Social Security seems to have become a bone of contention in this season’s elections – do we continue to give folks back the money they and their employers put into it, or should we encourage them to play the stock market? – but it’s still one of the best things that this country has ever done for us working folks. According to the Social Security Administration, 51% of workers have no private pensions they can count on, and 34% haven’t put anything away specifically for retirement, which makes Social Security one of the best deals in town.
Although we still have twice as many people working as there are collecting benefits, everyone agrees that sooner or later some changes must be made to the program. According to Timothy Geithner, Secretary of the Treasury:
“Social Security’s retirement and disability programs have dedicated funds sufficient to cover benefits for the next 20 years, but in 2033, incoming revenues and trust fund resources will be insufficient to maintain payment of full benefits.”
As Jane Bryant Quinn notes on the AARP website, however, we’re not really going off a cliff:
“Even in the unlikely event that nothing changes and the program’s entire surplus runs out in 2033, as projected, checks would keep coming. Payroll taxes at current rates would cover 77 percent of all the future benefits promised. That’s true for young and old alike, and includes inflation adjustments.”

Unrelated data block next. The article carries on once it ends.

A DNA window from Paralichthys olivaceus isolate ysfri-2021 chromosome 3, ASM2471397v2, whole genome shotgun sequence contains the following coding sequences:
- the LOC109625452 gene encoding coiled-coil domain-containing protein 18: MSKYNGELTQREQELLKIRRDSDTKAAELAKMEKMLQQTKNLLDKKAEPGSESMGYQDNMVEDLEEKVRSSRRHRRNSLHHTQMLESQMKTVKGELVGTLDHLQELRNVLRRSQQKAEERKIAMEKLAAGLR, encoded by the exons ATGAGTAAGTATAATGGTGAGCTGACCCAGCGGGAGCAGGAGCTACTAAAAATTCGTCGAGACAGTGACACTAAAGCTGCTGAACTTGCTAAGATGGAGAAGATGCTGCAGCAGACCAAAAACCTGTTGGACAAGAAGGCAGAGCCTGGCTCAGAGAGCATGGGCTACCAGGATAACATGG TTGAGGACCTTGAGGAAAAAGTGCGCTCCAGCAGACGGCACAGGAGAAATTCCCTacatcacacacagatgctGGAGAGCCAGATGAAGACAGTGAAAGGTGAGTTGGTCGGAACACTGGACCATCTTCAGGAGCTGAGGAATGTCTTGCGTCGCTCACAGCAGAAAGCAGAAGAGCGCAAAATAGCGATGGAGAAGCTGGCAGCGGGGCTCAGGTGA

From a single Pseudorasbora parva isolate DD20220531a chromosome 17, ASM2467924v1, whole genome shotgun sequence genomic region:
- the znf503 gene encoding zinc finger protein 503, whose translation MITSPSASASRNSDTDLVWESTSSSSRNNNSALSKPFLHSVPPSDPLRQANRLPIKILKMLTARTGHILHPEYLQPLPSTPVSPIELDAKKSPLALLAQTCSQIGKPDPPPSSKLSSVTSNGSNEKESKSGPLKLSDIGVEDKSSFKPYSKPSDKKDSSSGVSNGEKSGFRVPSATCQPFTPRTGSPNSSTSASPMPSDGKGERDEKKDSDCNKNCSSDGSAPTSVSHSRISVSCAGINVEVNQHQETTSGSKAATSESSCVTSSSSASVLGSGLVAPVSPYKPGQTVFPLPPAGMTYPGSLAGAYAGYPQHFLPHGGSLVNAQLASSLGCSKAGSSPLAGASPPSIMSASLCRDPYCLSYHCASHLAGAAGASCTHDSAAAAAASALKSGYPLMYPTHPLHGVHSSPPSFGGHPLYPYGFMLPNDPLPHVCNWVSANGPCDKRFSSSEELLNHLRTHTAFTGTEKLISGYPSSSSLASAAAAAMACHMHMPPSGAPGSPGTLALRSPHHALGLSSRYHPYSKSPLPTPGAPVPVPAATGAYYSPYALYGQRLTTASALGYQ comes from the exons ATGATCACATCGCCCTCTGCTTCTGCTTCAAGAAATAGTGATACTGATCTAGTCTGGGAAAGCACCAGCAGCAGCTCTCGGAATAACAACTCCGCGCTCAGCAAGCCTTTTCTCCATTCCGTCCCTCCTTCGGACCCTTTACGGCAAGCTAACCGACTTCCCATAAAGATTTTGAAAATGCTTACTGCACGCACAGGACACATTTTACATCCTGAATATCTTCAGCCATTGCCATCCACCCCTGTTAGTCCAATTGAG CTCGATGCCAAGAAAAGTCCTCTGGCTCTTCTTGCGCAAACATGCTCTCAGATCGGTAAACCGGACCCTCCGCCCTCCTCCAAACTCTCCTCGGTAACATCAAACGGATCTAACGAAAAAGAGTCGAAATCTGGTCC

Possible reforms include raising the retirement age, increasing the payroll taxes that pay for the program, and reducing benefits. The longer that Congress delays making some hard decisions on this subject, the less pleasant the solutions will be – and the smaller the number of wage-earners and retirees that will have to bear the burden of the changes.
That’s enough of statistics and scare talk; here are some real-world recommendations for those of us who are moving into our sixties.
- Delay as long as possible. Unless you absolutely can’t live without the money, don’t begin taking payments as soon as you qualify (generally age 62). Assuming that you’re going to live a few years longer, your patience will pay off big-time in the long run.
- Keep working if you want to. Once you’re at full retirement age (65-67) you keep anything you earn. Before that, you’ll have to give some back.
- Be prepared to pay some taxes. You’ll owe federal taxes on your Social Security benefits if your total income exceeds $25,000. If you and your spouse are filing a joint return, the cutoff is $32,000.
- Let your spouse in on it, too. Even if you’re divorced – even if you’re dead – your spouse (and dependents under 16) can qualify for benefits equal to a percentage of yours.
- If you go in for help, be prepared. Your local Social Security office can be very helpful if you show up in person, but make sure you’ve brought any paperwork that bears on you or your dependents’ financial situation. You can bring an advisor with you, too; in a complex situation, they could alert you to things that hurried staffers might miss.
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